Max Weberconceived of sociology as a comprehensive science of social action. Inhis analytical focus on individual human actors he differed from many ofhis predecessors whose sociology was conceived in social-structuralterms. Spencer concentrated on the evolution of the body socialas analogous to an organism. Durkheim's central concern was withinstitutional arrangements that maintain the cohesion of socialstructures. Marx's vision of society was informed by his preoccupationwith the conflicts between social classes within changing socialstructures and productive relations. In contrast, Weber's primary focuswas on the subjective meanings that human actors attach to their actionsin their mutual orientations within specific social-historical contexts. Behavior devoid of such meaning, Weber argued, falls outside thepurview of sociology.
Four major types of social action are distinguished in Weber'ssociology. Men may engage in purposeful or goal-oriented rationalaction (zweckrational); their rational action may bevalue-oriented (wertrational); they may acto from emotional oraffective motivations; or, finally, they may engage in traditionalaction. Purposeful rationality, in which both goal and means arerationally chosen, is exemplified by the engineer who builds a bridge bythe most efficient technique of relating means to ends. Value-orientedrationality is characterized by striving for a substantive goal, whichin itself may not be ration--say, the attainment of salvation--but whichis nonetheless pursued with rational means--for example, asceticself-denial in the pursuit of holiness. Affective action is anchored inthe emotional state of the actor rather than in the rational weighing ofmeans and ends, as in the case of participants in the religious servicesof a fundamentalist sect. Finally, traditional action is guided bycustomary habits of thought, by reliance on "the eternal yesterday;" thebehavior of members of an Orthodox Jewish congregation might serve as anexample of such action.
This classification of types of actionserves Weber in two ways. It permits him to make systematic typologicaldistinctions, as for example between types of authority, and alsoprovides a basis for his investigation of the course of Westernhistorical development. Raymond Aron rightly sees Weber's work as "Theparadigm of a sociology which is both historical and systematic."
Weberwas primarily concerned with modern Western society, in which, as he sawit, behavior had come to be dominated increasingly by goal-orientedrationality, whereas in earlier periods it tended to be motivated bytradition, affect, or value-oriented rationality. His studies ofnon-Western societies were primarily designed to highlight thisdistinctive Western development. Karl Mannheim puts the matter wellwhen he writes, "Max Weber's whole work is in the last analysis directedtoward the question 'Which social factors have brought about therationalization of Western civilization?' " In modern society, Weberargued, whether in the sphere of politics or economics, in the realm ofthe law and even in interpersonal relationships, the efficientapplication of means to ends has become predominant and has replacedother springs of social action.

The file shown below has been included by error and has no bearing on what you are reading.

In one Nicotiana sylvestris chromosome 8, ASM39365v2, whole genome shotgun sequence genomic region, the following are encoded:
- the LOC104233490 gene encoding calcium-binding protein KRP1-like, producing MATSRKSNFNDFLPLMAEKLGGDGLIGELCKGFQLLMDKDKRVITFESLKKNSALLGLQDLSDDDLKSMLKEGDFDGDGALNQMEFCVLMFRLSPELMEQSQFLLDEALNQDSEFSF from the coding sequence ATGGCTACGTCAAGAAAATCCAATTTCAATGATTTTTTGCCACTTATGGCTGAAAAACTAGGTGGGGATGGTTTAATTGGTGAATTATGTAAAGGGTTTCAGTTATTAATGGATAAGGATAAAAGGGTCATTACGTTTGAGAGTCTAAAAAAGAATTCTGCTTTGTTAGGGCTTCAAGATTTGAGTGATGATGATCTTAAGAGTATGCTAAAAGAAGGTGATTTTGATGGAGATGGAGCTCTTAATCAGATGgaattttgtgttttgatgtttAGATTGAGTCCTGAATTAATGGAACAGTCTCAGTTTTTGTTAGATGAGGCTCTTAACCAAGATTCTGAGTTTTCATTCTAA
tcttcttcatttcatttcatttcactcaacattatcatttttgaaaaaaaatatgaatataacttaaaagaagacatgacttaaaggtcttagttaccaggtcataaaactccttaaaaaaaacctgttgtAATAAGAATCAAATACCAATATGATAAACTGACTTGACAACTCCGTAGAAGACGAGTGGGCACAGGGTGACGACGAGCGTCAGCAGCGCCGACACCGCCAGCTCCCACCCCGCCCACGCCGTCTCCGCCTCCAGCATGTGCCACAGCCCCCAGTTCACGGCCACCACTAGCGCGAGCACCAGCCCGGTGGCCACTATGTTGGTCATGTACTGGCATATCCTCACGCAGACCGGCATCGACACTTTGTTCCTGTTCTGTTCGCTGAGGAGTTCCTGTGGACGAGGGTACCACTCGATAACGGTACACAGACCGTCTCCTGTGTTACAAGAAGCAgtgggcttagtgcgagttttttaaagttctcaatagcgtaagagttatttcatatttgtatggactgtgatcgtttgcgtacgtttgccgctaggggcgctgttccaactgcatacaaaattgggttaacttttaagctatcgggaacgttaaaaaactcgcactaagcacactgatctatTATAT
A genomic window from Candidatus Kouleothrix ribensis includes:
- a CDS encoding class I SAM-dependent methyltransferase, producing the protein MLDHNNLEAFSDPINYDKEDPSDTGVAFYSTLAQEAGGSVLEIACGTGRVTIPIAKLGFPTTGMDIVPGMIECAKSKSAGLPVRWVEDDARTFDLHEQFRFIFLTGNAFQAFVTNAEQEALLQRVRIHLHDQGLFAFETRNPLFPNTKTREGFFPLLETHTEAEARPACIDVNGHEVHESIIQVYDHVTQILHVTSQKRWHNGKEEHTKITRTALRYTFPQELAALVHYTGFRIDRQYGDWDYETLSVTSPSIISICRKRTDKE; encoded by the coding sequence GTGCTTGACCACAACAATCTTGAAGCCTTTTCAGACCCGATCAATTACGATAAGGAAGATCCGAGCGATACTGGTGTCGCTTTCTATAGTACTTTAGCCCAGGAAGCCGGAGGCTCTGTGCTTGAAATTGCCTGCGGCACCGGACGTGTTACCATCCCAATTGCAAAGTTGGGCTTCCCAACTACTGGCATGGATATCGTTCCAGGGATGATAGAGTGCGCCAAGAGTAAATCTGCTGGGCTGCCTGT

Earlier theorists had attemptedto conceive of major historical or evolutionary tendencies of Westernsociety in structural terms: for example, Toennies' conception involveda drift from Gemeinschaft (community) to Gesellschaft(purposive association); Maine's, a shift from status to contract; andDurkheim's, a move from mechanical to organic solidarity. Weberresponded to similar concerns by proposing that the basic distinguishingmarks of modern Western man were best viewed in terms of characteristicshifts in human action that are associated with characteristic shiftsin the social and historical situation. Unwilling to commit himselfeither to a "materialistic" or an "idealistic" interpretation ofhistory, Weber's ultimate unit of analysis remained the concrete actingperson.
Interpretative sociology considers theindividual and his action as the basic unit, as its "atom." . . . Theindividual is . . . the upper limit and the sole carrier of meaningfulconduct. . . . Such concepts as "state," "association," "feudalism," andthe like, designate certain categories of human interaction. Hence itis the task of sociology to reduce these concepts to "understandable"action, that is without exception, to the actions of participatingindividual men.
Weber's focus on the mutual orientationof social actors and on the "understandable" motives of their actionswas anchored in methodological considerations, which account for much ofthe distinctiveness of his approach.
From Coser, 1977:217-219.